Tesla CEO Elon Musk claimed that the company will spend more than $1 billion over the next year on its Dojo supercomputer.
The supercomputer uses the custom Dojo D1 chip architecture designed by the automotive company for training self-driving vehicle systems.
"Through the next year, it’s well over $1 billion in Dojo," Musk said in an earnings call. "We’ve got a truly staggering amount of video data to do training on. And this is another thing - in order to copy us, you also need to spend billions of dollars on training compute."
He added: "What Dojo is designed to do is optimize for video training. It’s not optimized for [large language models]. It’s optimized for video training."
On the call, Tesla CFO Zachary Kirkhorn later clarified that the $1bn investment included research and development costs, so it could include chip R&D as well as data center spend. When Tesla began installing Dojo last year, it claimed it created a fully-custom designed cooling distribution unit to support densities of more than 200kW per cabinet. Those cabinets, it said, were also custom.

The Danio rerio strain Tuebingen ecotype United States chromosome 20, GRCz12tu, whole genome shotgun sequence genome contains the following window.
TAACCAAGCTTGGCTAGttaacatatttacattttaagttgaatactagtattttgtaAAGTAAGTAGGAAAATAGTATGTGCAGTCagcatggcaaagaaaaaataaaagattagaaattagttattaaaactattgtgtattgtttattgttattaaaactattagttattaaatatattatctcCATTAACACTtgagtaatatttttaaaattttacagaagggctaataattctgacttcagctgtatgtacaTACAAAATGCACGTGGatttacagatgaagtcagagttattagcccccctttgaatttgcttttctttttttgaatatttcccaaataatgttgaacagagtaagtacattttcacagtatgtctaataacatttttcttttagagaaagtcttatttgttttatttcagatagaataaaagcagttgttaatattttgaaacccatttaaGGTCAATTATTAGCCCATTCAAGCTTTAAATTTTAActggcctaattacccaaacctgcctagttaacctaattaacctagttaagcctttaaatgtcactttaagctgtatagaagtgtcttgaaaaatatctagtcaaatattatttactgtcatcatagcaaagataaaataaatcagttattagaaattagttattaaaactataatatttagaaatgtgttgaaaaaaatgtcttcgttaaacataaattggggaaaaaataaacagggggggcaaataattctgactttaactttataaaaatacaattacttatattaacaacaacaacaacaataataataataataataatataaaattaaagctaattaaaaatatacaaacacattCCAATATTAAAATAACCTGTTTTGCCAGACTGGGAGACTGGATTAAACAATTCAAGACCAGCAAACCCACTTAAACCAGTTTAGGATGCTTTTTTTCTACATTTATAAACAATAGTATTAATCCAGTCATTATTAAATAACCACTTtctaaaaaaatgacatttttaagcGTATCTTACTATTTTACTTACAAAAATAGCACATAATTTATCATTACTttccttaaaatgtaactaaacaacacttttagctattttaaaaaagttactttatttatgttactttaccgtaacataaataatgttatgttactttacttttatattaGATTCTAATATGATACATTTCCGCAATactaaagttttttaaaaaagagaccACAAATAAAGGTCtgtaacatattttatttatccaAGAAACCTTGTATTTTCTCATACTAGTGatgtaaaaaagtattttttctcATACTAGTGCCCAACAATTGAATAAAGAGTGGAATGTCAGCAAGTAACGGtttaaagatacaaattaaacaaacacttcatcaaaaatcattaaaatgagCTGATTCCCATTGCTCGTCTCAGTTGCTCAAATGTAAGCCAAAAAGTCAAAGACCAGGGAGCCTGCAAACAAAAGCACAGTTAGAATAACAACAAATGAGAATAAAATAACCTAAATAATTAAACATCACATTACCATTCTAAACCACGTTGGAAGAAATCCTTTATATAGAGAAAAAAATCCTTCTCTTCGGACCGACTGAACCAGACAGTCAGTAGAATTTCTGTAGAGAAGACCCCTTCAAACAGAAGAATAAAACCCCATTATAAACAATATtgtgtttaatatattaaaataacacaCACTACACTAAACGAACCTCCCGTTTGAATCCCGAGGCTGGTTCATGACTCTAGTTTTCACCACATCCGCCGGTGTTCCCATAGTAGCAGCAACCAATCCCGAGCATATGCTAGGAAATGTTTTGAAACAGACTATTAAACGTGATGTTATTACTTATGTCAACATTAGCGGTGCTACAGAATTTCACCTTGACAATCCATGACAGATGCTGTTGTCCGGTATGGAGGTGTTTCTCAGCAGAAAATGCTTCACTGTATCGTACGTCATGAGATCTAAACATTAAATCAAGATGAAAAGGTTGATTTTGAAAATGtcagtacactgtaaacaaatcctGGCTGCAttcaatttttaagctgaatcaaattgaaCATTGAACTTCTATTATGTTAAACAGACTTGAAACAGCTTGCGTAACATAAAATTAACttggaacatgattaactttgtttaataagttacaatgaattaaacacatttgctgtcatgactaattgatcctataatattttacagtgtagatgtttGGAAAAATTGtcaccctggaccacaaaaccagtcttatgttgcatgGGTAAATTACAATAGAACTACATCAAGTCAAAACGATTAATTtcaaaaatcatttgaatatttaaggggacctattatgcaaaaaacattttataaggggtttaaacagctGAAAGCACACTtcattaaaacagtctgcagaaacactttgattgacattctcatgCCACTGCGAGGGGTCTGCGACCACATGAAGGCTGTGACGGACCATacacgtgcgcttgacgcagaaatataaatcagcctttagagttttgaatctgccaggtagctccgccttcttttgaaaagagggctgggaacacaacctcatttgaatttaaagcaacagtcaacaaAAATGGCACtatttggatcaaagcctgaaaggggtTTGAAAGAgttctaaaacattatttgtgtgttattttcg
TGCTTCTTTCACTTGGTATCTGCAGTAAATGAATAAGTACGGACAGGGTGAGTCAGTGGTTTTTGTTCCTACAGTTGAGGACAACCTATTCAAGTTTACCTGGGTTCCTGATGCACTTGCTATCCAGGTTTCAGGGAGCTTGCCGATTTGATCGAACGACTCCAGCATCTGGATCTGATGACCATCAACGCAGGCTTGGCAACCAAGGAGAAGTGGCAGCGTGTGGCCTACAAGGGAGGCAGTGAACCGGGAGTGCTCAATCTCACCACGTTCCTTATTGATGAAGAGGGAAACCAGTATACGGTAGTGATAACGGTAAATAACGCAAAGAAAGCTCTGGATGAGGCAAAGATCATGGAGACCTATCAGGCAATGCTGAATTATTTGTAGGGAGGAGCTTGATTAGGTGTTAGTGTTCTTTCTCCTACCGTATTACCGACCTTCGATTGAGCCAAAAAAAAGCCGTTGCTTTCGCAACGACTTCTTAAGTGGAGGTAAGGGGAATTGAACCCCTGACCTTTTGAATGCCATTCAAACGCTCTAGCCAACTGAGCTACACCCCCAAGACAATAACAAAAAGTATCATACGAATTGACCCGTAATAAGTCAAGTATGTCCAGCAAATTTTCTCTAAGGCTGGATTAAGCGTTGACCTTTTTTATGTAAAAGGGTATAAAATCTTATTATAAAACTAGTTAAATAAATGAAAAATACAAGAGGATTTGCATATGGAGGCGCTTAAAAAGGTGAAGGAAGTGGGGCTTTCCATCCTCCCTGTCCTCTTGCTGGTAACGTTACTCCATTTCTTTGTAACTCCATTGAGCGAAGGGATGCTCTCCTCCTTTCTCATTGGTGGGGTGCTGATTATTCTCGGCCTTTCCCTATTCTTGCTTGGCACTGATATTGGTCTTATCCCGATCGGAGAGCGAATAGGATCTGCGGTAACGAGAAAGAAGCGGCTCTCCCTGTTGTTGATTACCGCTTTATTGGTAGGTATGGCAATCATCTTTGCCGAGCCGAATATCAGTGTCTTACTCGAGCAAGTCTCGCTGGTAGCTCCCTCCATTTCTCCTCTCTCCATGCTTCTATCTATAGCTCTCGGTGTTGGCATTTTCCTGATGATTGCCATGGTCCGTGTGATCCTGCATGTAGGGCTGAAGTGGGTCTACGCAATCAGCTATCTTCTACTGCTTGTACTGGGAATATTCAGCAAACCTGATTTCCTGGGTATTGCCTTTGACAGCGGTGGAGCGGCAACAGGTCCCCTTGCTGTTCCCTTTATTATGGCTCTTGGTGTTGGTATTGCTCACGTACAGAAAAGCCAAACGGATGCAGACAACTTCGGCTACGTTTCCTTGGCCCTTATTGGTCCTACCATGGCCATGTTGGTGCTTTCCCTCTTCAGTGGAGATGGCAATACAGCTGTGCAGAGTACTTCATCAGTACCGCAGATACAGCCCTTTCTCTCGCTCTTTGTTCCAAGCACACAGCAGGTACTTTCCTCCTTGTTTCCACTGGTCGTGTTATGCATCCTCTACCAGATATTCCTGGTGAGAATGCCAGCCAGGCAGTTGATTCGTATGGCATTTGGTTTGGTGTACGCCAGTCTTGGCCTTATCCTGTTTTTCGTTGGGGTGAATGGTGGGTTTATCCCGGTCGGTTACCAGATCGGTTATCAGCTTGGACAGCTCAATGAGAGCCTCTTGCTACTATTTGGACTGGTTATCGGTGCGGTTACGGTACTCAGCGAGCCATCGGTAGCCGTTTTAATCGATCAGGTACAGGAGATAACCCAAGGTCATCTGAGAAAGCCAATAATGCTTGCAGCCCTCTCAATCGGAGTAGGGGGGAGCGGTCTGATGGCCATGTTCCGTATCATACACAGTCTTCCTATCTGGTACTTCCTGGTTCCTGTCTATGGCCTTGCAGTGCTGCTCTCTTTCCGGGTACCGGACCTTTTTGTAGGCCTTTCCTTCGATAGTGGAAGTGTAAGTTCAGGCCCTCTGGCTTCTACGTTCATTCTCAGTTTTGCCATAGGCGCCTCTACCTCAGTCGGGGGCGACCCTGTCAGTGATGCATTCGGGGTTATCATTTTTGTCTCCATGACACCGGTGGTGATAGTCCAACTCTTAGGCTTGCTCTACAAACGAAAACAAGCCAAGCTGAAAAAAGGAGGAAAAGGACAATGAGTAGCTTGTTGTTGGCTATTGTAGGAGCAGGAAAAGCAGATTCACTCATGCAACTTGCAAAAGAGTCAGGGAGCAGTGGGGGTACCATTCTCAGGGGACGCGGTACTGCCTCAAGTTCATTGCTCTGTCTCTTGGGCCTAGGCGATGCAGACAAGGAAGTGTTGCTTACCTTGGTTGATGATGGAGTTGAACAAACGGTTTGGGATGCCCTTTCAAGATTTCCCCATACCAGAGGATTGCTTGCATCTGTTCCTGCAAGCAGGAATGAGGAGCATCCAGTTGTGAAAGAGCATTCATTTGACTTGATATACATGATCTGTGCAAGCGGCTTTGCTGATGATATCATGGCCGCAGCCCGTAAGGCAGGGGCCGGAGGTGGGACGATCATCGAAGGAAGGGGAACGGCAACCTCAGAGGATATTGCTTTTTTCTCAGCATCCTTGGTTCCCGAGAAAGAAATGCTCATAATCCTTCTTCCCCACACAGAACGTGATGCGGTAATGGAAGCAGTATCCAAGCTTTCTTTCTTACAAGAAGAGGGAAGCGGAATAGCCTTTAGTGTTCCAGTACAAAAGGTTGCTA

At the time, the company said that Dojo would feature around 3,000 custom D1 chips, for a total of 1.1 exaflops (BF16/CFP8) of performance.
Alongside Dojo, Tesla is known to have a significant GPU footprint - as of 2021 it had 10,000 GPUs across three HPC clusters - and Musk said that that number is only set to grow. "We’ll actually take Nvidia hardware as fast as Nvidia will deliver it to us," he said. "Tremendous respect for Jensen [Huang, CEO and founder] and Nvidia. They’ve done an incredible job.
"And frankly, I don’t know, if they could deliver us enough GPUs, we might not need Dojo - but they can’t."
Between Dojo and the GPU deployments, Musk claimed that the company "may reach in-house neural net training capability of 100 exaflops by the end of next year." The benchmark used to make that claim was not shared. Musk has a history of promising to meet large targets and underdelivering, so the pronouncement should be taken with a large grain of salt.
"We expect to use both, Nvidia and Dojo, to be clear," Musk continued. "But we just see demand for really vast training resources."
In the past, Musk said that he might offer Dojo to other businesses as a cloud resource, but has yet to do so.